Noise Law Declared Unconstitutional, Again!

noise2.jpgDo you love freedom? I do. Do you love the constitution? I do too! We have so much in common.

Before diving into case law, let me tell you about my trip to Germany last summer. Beautiful country, great beer, etc. But, Germany is a tad reserved. My girlfriend and I stayed with her family, and one cousin builds custom motorcycles. His dream is to, one day, bring his custom bike to Daytona for Bike Week. But, under German law, his bike’s exhaust system is extremely muffled. It sounds like my moped, seriously. As a matter of fact, Harley’s sold in Germany don’t sound like Orlando’s Harley’s, they sound like mopeds. So, why should you care? Well, here in Orlando (and all of Florida), we have Florida Statute 316.3045, a statute governing noise, specifically, amplified sound from a vehicle.

Freedom loving citizens everywhere may now celebrate because the noise statute found in 316.3045 was, as of yesterday, declared unconstitutional by the Second District Court of Appeals. This is the first time this new, 2007 statute, has been addressed by an appellate court (the old statute was addressed by Davis v. State, 710 So.2d 635 Fla. 5th DCA 1998), The victory was successfully argued by a great attorney, a great guy, and–defendant in the case–Richard Catalano (Fla. 2nd DCA 2011, 2D10-973, May 11, 2011). Richard was driving one day and received a ticket under 316.3045 for his loud stereo, and took it all the way up to the Second District Court of Appeals. The Second DCA struck down the noise statute for more reasons than we have space to type here, but let’s review the highlights.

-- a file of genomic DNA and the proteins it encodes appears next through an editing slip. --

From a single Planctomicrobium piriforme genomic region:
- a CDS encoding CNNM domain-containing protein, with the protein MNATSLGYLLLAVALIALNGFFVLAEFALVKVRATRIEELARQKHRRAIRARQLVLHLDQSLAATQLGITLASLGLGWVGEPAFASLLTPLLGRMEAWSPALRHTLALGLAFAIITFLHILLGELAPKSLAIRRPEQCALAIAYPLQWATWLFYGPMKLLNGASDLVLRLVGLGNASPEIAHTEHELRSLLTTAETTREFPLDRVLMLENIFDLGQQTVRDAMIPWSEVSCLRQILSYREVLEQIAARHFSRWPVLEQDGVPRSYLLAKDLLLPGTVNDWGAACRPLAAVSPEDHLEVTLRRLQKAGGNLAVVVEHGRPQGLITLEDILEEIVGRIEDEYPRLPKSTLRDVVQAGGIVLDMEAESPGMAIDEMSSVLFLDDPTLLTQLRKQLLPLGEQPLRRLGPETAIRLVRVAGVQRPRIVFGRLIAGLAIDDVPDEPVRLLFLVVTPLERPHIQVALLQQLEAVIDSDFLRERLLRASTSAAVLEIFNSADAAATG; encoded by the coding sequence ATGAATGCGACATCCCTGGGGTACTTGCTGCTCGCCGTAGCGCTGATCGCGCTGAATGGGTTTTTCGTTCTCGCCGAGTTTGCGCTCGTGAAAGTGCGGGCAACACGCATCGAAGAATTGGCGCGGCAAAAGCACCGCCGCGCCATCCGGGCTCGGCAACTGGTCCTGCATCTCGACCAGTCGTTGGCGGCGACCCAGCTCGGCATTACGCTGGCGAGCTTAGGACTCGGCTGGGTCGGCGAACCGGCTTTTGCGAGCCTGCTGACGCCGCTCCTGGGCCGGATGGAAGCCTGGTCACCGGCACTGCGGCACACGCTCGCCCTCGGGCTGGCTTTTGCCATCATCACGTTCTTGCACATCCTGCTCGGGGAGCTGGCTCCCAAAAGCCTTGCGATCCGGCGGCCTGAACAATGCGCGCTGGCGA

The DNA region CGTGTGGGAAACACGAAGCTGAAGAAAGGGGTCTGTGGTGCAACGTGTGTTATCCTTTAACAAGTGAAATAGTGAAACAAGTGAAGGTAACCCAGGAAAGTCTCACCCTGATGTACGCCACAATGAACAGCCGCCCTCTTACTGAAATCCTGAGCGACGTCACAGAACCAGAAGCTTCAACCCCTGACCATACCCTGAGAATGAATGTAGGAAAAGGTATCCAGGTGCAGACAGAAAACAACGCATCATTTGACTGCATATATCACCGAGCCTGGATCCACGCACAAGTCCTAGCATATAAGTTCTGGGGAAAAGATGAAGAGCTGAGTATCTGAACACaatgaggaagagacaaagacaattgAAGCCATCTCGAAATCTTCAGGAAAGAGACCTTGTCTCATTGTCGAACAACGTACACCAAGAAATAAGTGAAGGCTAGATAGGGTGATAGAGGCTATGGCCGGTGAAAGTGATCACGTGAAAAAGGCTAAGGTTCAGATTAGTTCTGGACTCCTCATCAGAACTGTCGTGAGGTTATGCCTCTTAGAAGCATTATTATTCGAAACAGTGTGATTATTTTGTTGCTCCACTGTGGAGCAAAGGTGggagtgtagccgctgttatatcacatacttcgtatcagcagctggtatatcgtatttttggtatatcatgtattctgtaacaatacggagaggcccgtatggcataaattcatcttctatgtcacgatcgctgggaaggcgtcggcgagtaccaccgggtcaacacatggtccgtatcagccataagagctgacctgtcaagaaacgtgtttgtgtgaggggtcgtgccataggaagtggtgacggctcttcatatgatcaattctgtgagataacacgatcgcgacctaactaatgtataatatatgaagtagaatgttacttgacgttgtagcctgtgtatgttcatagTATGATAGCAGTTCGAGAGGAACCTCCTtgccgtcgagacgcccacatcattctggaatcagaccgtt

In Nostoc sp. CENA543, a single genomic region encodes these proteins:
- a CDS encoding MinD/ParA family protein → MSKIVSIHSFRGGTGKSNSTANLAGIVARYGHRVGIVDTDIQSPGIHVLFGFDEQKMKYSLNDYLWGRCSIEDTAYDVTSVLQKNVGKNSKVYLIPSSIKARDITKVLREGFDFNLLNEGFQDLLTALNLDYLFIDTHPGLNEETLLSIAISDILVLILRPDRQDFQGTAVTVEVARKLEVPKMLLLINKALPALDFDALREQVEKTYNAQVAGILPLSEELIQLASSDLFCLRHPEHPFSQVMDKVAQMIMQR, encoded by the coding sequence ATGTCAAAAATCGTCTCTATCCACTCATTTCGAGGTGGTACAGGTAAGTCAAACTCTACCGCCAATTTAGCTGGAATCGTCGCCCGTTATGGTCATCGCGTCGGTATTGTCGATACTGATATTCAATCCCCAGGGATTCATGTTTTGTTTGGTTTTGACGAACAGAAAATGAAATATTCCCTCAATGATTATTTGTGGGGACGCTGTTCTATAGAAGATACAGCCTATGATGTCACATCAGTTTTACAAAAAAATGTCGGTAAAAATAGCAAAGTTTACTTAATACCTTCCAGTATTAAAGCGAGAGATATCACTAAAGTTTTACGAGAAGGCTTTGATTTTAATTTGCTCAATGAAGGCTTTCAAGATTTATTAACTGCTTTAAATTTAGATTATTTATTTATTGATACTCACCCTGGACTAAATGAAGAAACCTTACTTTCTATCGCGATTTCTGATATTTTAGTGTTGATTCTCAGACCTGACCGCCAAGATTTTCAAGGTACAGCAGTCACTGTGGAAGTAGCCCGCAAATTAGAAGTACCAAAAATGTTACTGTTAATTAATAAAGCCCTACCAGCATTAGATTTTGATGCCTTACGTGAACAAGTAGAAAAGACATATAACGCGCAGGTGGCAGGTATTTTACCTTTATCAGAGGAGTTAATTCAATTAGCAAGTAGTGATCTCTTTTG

Our constitution requires noise ordinances to be content neutral, applying equally to music, political speech, and advertising. The court of appeals noted that the current statute is not content neutral, as it exempts commercial and political vehicles from the statute. Basically, an ice cream truck will not violate the noise statute, but the same music coming from a citizen’s car will violate the statute because the citizen is not blaring his music for “commercial purposes”. “We the people” have always been afforded more free speech rights than commercial entities, so a statute such as this, that affords more privileges to commercial entities, is invalid (yes, I glossed over at least 10 pages of analysis in three sentences–read the opinion yourself for further details!).

The court gave the following example “an individual using a vehicle for business purposes could, for example, listen to political talk radio at a volume clearly audible from a quarter mile; however, an individual sitting in a personal vehicle that is parked next to the business vehicle is subject to a citation if the individual is listening to music or religious programming that is clearly audible at 25 feet”. (Catalano, p. 11-12).

As an Orlando criminal defense attorney, I wish this case came down years ago. Basically, this statute has been used arbitrarily to stop and search cars that police suspect possess cocaine, marijuana, or whatever. These cars are ‘the cars that go boom’. And….we like the cars, the cars that go boom (yes, a lame ’80’s rap reference, my first in over a month). Now, police will have to make up some other reason to search these cars. Congratulations Richard Catalano, great work!!! PS: Richard, can you get to work on the “odor of cannabis” issue? Thanks.